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My wifi is behaving strangely (not scanning, not connecting to networks) to remedy this I'm trying to install drivers from Intel. The device is an Intel Centrino Advanced-N 6205. The documentation wasn't very clear on how to install it. I downloaded the iwlwifi-6000g2a-6.ucode file from this Intel page, and copied that ucode file to /lib/firmware directory. That's all the documentation that came with the file told me to do. The information on this page is pretty much the same info I got with the ucode file from intel. There's some stuff about a firmware loader and kernel config file that I don't understand.

When I run $ sudo lshw -c network I find the following:

   description: Wireless interface
   product: Centrino Advanced-N 6205 [Taylor Peak]
   vendor: Intel Corporation
   physical id: 0
   bus info: pci@0000:03:00.0
   logical name: wlan0
   version: 34
   serial: a0:88:b4:30:4b:08
   width: 64 bits
   clock: 33MHz
   capabilities: pm msi pciexpress bus_master cap_list ethernet physical wireless
   configuration: broadcast=yes driver=iwlwifi driverversion=3.8.0-35-generic firmware= latency=0 link=no multicast=yes wireless=IEEE 802.11abgn
   resources: irq:43 memory:c0500000-c0501fff

It looks to me that driverversion=3.8.0-35-generic means the kernel is using some generic Intel driver and not the one I just downloaded from Intel. Am I correct? and if so, how to I get the kernel to start using the new driver?

share|improve this question

You downloaded and installed firmware, not a driver. The driver, depending on the device ID, calls the firmware it requires. Your lshw shows that the driver is the usual kernel driver iwlwifi:


It also shows the firmware version being used:


Isn't that what you downloaded?

You might try the usual fix:

sudo -i
echo "options iwlwifi 11n_disable=1"  >>  /etc/modprobe.d/iwlwifi.conf

Reboot and tell us if there is any improvement.

If you are still having trouble, let's look for clues in the logs. With the ethernet detached and a reboot so we have a clean slate, try to connect and then run:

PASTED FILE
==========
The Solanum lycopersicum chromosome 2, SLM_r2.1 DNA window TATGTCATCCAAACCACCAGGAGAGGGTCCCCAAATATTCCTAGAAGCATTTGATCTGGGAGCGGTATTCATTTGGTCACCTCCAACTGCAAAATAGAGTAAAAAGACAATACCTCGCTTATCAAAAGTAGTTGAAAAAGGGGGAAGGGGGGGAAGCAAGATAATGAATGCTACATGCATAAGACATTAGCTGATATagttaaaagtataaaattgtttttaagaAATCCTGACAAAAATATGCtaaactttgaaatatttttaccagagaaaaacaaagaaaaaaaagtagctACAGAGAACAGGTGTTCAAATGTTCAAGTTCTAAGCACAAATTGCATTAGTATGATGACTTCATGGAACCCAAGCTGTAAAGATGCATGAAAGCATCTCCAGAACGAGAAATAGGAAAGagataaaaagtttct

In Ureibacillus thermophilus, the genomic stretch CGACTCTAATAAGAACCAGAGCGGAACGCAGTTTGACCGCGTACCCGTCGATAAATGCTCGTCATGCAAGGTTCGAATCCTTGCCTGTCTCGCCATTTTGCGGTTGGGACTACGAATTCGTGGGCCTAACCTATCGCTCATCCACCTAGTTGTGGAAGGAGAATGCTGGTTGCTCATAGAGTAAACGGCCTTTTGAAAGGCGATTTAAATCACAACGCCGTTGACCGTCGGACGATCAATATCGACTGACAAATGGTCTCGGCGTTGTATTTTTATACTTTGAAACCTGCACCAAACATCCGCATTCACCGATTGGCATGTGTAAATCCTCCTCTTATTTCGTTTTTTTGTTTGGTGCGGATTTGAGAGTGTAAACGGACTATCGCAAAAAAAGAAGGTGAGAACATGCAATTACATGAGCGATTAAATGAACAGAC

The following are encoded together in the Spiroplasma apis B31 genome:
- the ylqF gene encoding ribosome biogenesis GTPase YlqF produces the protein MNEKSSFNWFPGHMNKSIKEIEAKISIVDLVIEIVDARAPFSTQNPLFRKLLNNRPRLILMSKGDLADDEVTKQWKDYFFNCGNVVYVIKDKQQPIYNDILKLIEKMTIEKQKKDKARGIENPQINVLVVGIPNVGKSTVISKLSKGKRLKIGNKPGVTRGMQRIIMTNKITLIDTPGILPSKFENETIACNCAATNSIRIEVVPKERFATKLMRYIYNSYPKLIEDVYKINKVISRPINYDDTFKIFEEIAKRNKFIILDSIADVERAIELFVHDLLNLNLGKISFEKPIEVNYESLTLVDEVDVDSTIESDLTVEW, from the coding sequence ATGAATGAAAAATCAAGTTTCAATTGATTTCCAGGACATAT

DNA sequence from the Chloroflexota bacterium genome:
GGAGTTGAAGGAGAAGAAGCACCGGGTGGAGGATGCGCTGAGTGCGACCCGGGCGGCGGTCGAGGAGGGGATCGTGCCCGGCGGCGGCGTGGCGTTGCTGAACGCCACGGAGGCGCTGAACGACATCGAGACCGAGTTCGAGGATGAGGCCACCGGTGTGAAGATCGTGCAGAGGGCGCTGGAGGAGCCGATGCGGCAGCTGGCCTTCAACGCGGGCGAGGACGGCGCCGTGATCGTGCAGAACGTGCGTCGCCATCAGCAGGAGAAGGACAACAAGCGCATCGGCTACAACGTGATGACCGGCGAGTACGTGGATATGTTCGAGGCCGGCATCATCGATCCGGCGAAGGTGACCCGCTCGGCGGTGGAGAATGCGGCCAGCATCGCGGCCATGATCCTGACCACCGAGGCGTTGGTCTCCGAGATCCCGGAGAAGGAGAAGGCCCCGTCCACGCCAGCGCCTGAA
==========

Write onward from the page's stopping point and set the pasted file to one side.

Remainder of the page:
cat /var/log/syslog | grep -e etwork -e wlan | tail -n25 > wifi.txt

Find the file wifi.txt in your user directory and paste the result here and give us the link in your reply:

The firmware file you downloaded probably already existed in your system. Is yours the same as default?

md5sum /lib/firmware/iwlwifi-6000g2a-6.ucode

Mine reads 4b47db024c8a0cba872c3e98e907a378.

Sometimes, after hibernate, the driver doesn't reload. Try reloading it from the terminal:

sudo modprobe iwlwifi

You might try this fix:

gksudo gedit /etc/pm/config.d/config

Add one line:


Proofread carefully, save and close gedit. Reboot.

How does it work now?

share|improve this answer
Ok, so as you pointed out the firmware does look correct. I ran the commands you posted and gave it a reboot. The situation seems the same. I have to run sudo iwlist wlan0 scan just to get my router's SSID on the list. Then it just won't connect. It will try for a few minutes, ask me for the network key, try again, ask for key, and repeat this process until it gives up. Sometimes it will connect without hassle. Why it works 1 time out of 10, I haven't been able to figure out. – PatMcTookis Jan 28 '14 at 6:48
I belive I have found a weird work-around. If I hookup via ethernet, then run a wifi scan and connect, it almost always connects to the wifi on the first or second try. But once I reboot, it's back to the same nonsense. A bit of a hassle, plus I won't be able to hookup with ethernet at the library or cafe or wherever else I may go. – PatMcTookis Jan 28 '14 at 6:48
Please see my edit above. – chili555 Jan 28 '14 at 14:50
I get the same checksum: 4b47db024c8a0cba872c3e98e907a378 – PatMcTookis Jan 28 '14 at 16:26
Awesome. Now the paste, please. – chili555 Jan 28 '14 at 16:36

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